FX’s American Horror Story
Season 2, Episode 12: “Continuum”
Directed by Craig Zisk (Weeds, Nip/Tuck)
Written by Ryan Murphy
* For a review of the previous episode, “Spilt Milk” – click here
* For a review of the next episode, “Madness Ends” – click here
Starting off back at the Walker house, Kit (Evan Peters) finds himself bloody, axe in hand, being called for by his child. Has he gone and actually murdered someone this time?
Who knows. Was it a dream?
Cut back to Grace (Lizzie Brocheré) stuck at her drawings, trying to recreate the aliens who took them, alongside Alma (Britne Oldford) who seems to be doing all the cooking/et cetera. Kit is obviously involved with protests of some sort, marching, “fighting the good fight.” While it’s not exactly an unhappy home, at all, there’s still an aspect about it that isn’t quite right. Particularly, Alma is worried about Grace’s fixation on the aliens; Kit passes it off, but Alma wants him to spend more time with her, to try and placate those worries of her own. Either way the entire situation is strange, two wives, one husband, two babies.
Then comes an attack on the house. At first, Alma believes it’s the aliens coming back for them. However, it’s only Billy Marshall (Joe Egender) and the rest of the local redneck idiots. Sadly there’s no real big help from police, as they’re more worried about Kit’s apparent polygamy than anything that might happen to him or his family.
I thought there was a great Amityville Horror vibe going at times here in the opening 10 minutes or so, from the beginning sequence with Kit appearing to have killed somebody in the living room by axe, to the quick cuts while Alma and Grace argue together back and forth with shots of Kit chopping wood. There’s definitely a bit of that film’s influence in these moments, I have no doubt.
Must say, I was surprised: Kit tries to do his best after Alma chops Grace to death with the axe. Incredible how the script loops things back around in that sense, playing with our expectations. Great stuff from Murphy and director Craig Zisk.
Back at Briarcliff, Jude (Jessica Lange) plays cards with Pepper (Naomi Grossman) and others at one of the tables. In strolls cock of the walk Monsignor Howard (Joseph Fiennes) to talk with Jude; he’s leaving the asylum for an appointment as Cardinal in New York. What a crock of shit, hey? The typical religious way: failure or outright incompetency, in massive and fatal ways, often means a promotion in the Roman Catholic Church’s hierarchical, bureaucratic farce of an organization.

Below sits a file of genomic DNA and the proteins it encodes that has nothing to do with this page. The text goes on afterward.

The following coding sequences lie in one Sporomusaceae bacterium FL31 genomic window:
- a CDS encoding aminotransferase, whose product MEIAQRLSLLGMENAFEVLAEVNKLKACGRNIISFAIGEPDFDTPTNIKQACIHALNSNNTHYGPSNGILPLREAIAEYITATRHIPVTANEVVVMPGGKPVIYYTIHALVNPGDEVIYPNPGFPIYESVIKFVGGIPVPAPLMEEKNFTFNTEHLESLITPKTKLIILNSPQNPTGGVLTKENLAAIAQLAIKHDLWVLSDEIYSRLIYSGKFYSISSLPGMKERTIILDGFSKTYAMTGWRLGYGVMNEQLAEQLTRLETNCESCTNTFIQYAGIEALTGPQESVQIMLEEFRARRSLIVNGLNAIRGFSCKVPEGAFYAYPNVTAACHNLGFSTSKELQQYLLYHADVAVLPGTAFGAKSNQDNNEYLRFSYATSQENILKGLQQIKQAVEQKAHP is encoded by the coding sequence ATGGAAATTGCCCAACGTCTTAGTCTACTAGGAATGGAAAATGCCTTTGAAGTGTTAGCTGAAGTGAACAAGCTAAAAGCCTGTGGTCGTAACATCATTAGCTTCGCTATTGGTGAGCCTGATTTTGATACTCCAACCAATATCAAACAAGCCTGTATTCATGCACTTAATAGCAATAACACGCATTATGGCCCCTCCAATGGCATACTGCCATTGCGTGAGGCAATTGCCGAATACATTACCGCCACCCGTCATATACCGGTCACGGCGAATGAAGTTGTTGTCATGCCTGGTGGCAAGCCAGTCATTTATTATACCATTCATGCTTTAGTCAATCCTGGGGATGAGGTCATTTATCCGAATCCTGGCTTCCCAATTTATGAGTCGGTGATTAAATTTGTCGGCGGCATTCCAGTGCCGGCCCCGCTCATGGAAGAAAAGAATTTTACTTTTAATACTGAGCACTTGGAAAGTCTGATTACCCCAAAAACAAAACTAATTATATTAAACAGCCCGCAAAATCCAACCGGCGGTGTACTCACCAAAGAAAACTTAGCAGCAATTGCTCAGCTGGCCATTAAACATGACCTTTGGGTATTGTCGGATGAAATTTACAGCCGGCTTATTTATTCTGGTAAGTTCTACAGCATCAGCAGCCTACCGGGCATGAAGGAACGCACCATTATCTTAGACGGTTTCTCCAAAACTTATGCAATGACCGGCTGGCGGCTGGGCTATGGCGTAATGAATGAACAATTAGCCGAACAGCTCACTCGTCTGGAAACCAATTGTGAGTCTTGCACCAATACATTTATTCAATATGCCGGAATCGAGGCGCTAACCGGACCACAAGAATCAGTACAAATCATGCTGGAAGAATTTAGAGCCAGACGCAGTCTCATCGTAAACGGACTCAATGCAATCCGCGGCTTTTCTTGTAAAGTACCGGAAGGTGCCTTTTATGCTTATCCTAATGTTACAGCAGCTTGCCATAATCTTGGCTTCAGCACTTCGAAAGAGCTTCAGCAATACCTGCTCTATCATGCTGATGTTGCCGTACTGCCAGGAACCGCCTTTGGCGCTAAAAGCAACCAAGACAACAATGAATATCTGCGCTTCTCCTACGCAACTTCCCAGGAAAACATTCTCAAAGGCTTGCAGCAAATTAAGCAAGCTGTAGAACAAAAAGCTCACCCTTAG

Though, he wants Jude to be released, she starts to have trouble when a woman looking much like the Angel of Death (Frances Conroy) shows up as a new inmate; Briarcliff is now an overflow facility. This begins to threaten her pending release. Thrown in a cell with this woman, things get tense and Jude starts to slightly unravel once again.
She starts to lose time. Suddenly there are two years or so gone, Howard has been Cardinal for that time. Even poor Pepper is dead. There’s no end to Jude’s madness now, unfortunately. Honestly, this whole bit is slightly muddled and while I like it, the writing is surprisingly sloppy for Murphy, of whom I’m usually a fan in terms of this series. He is a good writer, I just find this section of this episode a bit lazy. Still, I love the tragedy of Jude anyways.
Cue up some Lana Winters, 1969, as her book is on the bestseller list for ten weeks – Maniac; One Woman’s Story of Survival. She proudly gives a reading at a bookstore for a group listening intently to every word, each syllable. Lana laps it up. She also puts things in the book which never happened, even Ms. Winters herself sees Oliver Thredson (Zachary Quinto) chastise her from the crowd, as well as her lover Wendy (Clea Duvall) who she passes off in the book as merely a friend and roommate.
While Lana is clearly an admirable character, she survived so much and fought so viciously well, there’s a dislikable quality to her in these scenes at the bookstore. Worst of all, not everything Lana promised to Kit happened, she didn’t fully take Briarcliff down but merely stained its reputation and turned it into a snake pit.
Things change slightly once Kit reveals to Lana that Jude is still alive within the depths of the horror that is Briarcliff, but Lana is hardened. Ultimately she doesn’t care much about what happens to Jude, Kit, or anyone else, not anymore.
With a great natural edit we switch back to Johnny Morgan (Dylan McDermott) whose quest has led him into a bookstore, searching out a copy of Maniac by his long lost mother Ms. Lana Winters. This scene is extraordinarily creepy. He faces off against an old woman – her mother owned a copy of it – and there’s some real nasty exchange of dialogue, getting creepier by the second. I love how it ended, as Johnny doesn’t even get violent, he lays out what he’s going to do concerning his mother. Then he asks, semi-angrily/politely, for her to hand over the book, which she does quickly, trembling all over. Nice finish.
Good episode in some respect, though, again I think part of it was a bit sloppy on the writing. I did love the bit with Johnny Morgan at the end and I loved the whole opening 10-15 minutes, that was real masterful television.
The next episode and finale of Season 2 Asylum, “Madness Ends”, is up next. The episode is directed by series regular Alfonso Gomez-Rejon. Stay tuned and I’ll be finishing up this second season before moving onto the next!